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2020: The humans are definitely not going to be left out!
There are two main areas where I see change coming in 2020: in automation and in the domain of low-code tools for application development. Automation is a big topic, and I think everyone sees that change is coming and coming rapidly, so my take is specifically on robotic process automation and the role it is increasingly playing in digital process automation. Counterintuitively perhaps, I think that in 2020, we'll see more focus on the humans in automation. The role of humans in interacting with automation will be better understood and supported.
In the past years we've seen a lot of emphasis on arming citizen developers with low-code tools that allow them to build business applications. What I see is that more people are beginning to understand that low code is not a thing but a paradigm, and we'll see more and more attention paid to specific elements of low code intended for different kinds of users and for collaboration among them.
Digital Process Automation and Robotic Process Automation
Humans are integral to automation in several ways.
We think about RPA as robots helping humans, the key actors in an automation project. The better the help, the more efficient the human and therefore the task. RPA vendors are recognizing this and are talking about "the human in the loop."
Application of AI tools (such as machine learning, process mining, predictive analytics, and so on) help humans to find "invisible" inefficiencies, showing the way to make existing tasks, task sequences or processes better.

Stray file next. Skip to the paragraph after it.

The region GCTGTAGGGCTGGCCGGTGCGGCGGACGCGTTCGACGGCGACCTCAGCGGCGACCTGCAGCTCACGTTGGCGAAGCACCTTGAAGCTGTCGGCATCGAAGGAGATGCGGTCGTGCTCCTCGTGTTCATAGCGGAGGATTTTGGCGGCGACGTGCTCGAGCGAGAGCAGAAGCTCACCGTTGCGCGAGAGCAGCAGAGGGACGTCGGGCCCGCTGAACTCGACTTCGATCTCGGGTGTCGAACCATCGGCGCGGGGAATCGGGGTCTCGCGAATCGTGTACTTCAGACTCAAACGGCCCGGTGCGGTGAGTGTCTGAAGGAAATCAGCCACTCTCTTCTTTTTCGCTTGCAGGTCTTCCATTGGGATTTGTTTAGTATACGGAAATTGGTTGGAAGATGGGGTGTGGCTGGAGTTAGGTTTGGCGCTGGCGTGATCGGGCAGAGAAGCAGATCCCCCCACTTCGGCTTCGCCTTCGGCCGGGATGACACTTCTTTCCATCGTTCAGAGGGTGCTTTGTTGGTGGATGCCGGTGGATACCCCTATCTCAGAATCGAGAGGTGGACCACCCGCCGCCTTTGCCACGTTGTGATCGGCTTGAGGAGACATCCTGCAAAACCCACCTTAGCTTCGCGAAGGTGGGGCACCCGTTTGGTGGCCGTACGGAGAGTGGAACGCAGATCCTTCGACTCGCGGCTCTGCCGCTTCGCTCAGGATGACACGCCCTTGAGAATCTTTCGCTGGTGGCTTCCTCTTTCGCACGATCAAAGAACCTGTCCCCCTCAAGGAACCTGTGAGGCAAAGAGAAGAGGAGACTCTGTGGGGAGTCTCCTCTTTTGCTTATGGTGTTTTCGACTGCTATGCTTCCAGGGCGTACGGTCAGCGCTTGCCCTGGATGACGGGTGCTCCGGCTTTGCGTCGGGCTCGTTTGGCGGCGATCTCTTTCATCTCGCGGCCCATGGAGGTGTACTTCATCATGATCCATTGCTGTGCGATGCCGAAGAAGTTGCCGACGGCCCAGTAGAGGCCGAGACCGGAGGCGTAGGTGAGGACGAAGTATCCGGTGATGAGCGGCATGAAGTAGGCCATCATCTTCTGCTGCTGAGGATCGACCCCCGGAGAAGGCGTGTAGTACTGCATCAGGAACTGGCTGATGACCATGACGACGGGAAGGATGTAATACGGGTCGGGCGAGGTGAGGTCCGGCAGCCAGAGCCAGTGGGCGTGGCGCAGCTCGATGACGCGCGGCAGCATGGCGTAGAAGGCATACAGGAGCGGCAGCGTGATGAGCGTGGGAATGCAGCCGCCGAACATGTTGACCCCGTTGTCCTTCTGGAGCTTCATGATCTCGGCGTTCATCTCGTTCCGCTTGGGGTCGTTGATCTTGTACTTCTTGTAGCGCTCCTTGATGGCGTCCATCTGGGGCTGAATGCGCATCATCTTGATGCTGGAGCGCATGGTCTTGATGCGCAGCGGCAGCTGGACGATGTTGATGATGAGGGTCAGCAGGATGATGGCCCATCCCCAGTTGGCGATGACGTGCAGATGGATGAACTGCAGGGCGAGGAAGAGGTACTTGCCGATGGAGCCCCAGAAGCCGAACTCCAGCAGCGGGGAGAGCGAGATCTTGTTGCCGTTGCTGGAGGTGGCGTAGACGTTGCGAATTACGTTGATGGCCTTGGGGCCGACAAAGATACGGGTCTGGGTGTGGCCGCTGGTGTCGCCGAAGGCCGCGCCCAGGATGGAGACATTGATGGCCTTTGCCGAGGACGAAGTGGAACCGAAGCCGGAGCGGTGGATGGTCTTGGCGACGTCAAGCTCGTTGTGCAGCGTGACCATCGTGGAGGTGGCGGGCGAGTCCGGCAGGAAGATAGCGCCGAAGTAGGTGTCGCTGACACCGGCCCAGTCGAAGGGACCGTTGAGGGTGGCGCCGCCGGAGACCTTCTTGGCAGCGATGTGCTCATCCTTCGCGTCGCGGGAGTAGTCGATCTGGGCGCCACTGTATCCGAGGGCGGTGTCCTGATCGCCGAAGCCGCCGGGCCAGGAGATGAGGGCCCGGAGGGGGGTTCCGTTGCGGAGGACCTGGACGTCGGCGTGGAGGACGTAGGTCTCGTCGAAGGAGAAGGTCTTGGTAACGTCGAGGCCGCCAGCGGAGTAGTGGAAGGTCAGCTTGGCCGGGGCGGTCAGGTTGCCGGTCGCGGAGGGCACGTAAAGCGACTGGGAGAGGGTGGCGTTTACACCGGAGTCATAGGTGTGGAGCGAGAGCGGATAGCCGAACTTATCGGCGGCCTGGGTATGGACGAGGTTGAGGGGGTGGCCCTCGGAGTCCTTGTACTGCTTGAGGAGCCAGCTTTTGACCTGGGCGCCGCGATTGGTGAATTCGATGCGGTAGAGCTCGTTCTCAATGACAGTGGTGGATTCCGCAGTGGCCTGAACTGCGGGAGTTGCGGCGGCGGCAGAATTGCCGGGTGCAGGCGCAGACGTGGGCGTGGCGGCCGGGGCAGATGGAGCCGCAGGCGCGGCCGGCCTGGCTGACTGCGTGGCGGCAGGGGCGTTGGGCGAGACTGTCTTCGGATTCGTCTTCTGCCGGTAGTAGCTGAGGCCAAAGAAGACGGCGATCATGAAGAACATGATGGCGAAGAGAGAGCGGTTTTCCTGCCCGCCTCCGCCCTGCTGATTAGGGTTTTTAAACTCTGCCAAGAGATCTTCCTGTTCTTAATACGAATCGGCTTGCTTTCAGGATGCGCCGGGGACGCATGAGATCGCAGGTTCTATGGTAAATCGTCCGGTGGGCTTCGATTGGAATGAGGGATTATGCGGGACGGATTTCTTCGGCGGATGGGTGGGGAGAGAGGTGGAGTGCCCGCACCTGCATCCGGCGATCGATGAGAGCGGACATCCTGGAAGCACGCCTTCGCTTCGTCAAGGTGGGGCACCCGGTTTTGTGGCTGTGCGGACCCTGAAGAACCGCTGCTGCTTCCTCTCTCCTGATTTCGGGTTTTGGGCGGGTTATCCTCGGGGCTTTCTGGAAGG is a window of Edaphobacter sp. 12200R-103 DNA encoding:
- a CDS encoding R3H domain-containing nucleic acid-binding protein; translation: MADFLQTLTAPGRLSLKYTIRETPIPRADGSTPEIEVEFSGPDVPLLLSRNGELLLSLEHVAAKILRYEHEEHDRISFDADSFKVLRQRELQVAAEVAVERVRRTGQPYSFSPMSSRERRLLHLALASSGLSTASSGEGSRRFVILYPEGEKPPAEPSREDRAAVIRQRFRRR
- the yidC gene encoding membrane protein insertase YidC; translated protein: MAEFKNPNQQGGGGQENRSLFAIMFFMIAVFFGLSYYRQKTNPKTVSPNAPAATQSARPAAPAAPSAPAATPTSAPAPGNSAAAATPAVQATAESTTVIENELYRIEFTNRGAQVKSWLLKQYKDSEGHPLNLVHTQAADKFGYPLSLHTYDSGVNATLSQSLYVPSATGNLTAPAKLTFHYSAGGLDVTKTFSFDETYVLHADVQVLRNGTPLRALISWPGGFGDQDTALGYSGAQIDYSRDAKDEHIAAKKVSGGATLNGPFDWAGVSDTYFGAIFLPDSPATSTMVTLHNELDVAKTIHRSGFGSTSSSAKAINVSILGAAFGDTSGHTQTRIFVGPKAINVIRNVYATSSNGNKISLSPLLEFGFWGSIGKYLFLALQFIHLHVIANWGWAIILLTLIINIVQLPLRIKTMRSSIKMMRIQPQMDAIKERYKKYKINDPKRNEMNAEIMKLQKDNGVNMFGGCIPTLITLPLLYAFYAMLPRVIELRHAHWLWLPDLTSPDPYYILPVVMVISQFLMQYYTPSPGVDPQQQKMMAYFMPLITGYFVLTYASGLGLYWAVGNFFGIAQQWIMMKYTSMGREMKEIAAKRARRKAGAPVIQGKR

But AI and robots don't fix inefficiencies - people do. More intelligent robots simply don't make more intelligent processes.
Humans need to step back and look at the whole system to see where robots and AI can be deployed and how they can better collaborate with humans to help make whole processes work better, faster.
Humans innovate. People will deploy RPA and AI - together with DPA to create new products and new services that use automation - so it's people who drive innovation with automation, and not automation itself that brings innovation.
And further - we can't forget that humans are often the end users of automation projects. How they will collaborate with robots, information systems, and other humans matters - to them. DPA technologies make this collaboration possible by enabling humans to be creative and innovate, and at the same time improves the collaboration among humans, robots and systems.
Low code is a paradigm, not a market
We are beginning to see a shift in how low code is being adopted, and how it is beginning to be aimed not at empowering specific groups like citizen developers OR professional developers, but more targeted to helping mixed teams, with very different persona profiles, collaborate in a democratic and free way, without constraints.
Low-code will continue to mature and specialize. "Low-code" is not a market, but a paradigm that can be applied to different technologies to create software, and that can be applicable to mobile apps development, simple apps development, enterprise apps development...and also to process automation platforms (RPA, DPA). Maybe in 2020 we'll see a wider understanding of that distinction as well as continuing evolution specifically in the process automation space!
In 2020, people will surely agree and disagree on how to make low-code tools available in more ways, but we'll surely see movement in the direction of empowering collaborative teams with methodologies and capabilities to help them work together. Augmented collaboration between developers and empowered business users will ultimately produce better software.